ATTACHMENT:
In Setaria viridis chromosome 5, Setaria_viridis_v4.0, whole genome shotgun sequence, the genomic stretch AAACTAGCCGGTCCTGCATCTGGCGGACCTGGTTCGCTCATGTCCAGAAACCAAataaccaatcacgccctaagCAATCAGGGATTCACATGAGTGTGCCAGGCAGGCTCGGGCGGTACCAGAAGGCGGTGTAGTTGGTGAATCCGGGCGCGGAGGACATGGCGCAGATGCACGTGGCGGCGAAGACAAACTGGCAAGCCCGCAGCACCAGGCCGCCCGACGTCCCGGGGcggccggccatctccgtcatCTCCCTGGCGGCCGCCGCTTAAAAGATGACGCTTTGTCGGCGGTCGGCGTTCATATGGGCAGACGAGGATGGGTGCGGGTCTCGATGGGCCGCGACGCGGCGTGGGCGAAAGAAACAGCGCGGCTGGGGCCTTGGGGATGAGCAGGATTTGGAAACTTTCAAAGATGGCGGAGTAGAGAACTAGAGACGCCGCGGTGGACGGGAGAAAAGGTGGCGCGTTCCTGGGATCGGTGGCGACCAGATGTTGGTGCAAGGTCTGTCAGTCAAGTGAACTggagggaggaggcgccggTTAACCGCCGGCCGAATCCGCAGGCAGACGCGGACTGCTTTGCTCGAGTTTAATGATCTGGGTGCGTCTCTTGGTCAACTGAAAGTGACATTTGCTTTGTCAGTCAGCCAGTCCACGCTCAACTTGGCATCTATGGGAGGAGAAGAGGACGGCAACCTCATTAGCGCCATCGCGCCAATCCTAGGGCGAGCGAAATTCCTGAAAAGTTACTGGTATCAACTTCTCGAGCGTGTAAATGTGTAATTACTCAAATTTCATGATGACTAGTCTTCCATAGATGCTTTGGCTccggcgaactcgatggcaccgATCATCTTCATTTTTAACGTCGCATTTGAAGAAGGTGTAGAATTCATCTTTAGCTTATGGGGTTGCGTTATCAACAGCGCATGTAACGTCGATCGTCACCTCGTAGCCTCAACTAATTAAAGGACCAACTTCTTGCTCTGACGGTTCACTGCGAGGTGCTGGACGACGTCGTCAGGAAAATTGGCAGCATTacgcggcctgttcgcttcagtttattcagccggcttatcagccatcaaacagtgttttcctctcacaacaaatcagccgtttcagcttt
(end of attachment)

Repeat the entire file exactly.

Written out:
In Setaria viridis chromosome 5, Setaria_viridis_v4.0, whole genome shotgun sequence, the genomic stretch AAACTAGCCGGTCCTGCATCTGGCGGACCTGGTTCGCTCATGTCCAGAAACCAAataaccaatcacgccctaagCAATCAGGGATTCACATGAGTGTGCCAGGCAGGCTCGGGCGGTACCAGAAGGCGGTGTAGTTGGTGAATCCGGGCGCGGAGGACATGGCGCAGATGCACGTGGCGGCGAAGACAAACTGGCAAGCCCGCAGCACCAGGCCGCCCGACGTCCCGGGGcggccggccatctccgtcatCTCCCTGGCGGCCGCCGCTTAAAAGATGACGCTTTGTCGGCGGTCGGCGTTCATATGGGCAGACGAGGATGGGTGCGGGTCTCGATGGGCCGCGACGCGGCGTGGGCGAAAGAAACAGCGCGGCTGGGGCCTTGGGGATGAGCAGGATTTGGAAACTTTCAAAGATGGCGGAGTAGAGAACTAGAGACGCCGCGGTGGACGGGAGAAAAGGTGGCGCGTTCCTGGGATCGGTGGCGACCAGATGTTGGTGCAAGGTCTGTCAGTCAAGTGAACTggagggaggaggcgccggTTAACCGCCGGCCGAATCCGCAGGCAGACGCGGACTGCTTTGCTCGAGTTTAATGATCTGGGTGCGTCTCTTGGTCAACTGAAAGTGACATTTGCTTTGTCAGTCAGCCAGTCCACGCTCAACTTGGCATCTATGGGAGGAGAAGAGGACGGCAACCTCATTAGCGCCATCGCGCCAATCCTAGGGCGAGCGAAATTCCTGAAAAGTTACTGGTATCAACTTCTCGAGCGTGTAAATGTGTAATTACTCAAATTTCATGATGACTAGTCTTCCATAGATGCTTTGGCTccggcgaactcgatggcaccgATCATCTTCATTTTTAACGTCGCATTTGAAGAAGGTGTAGAATTCATCTTTAGCTTATGGGGTTGCGTTATCAACAGCGCATGTAACGTCGATCGTCACCTCGTAGCCTCAACTAATTAAAGGACCAACTTCTTGCTCTGACGGTTCACTGCGAGGTGCTGGACGACGTCGTCAGGAAAATTGGCAGCATTacgcggcctgttcgcttcagtttattcagccggcttatcagccatcaaacagtgttttcctctcacaacaaatcagccgtttcagcttt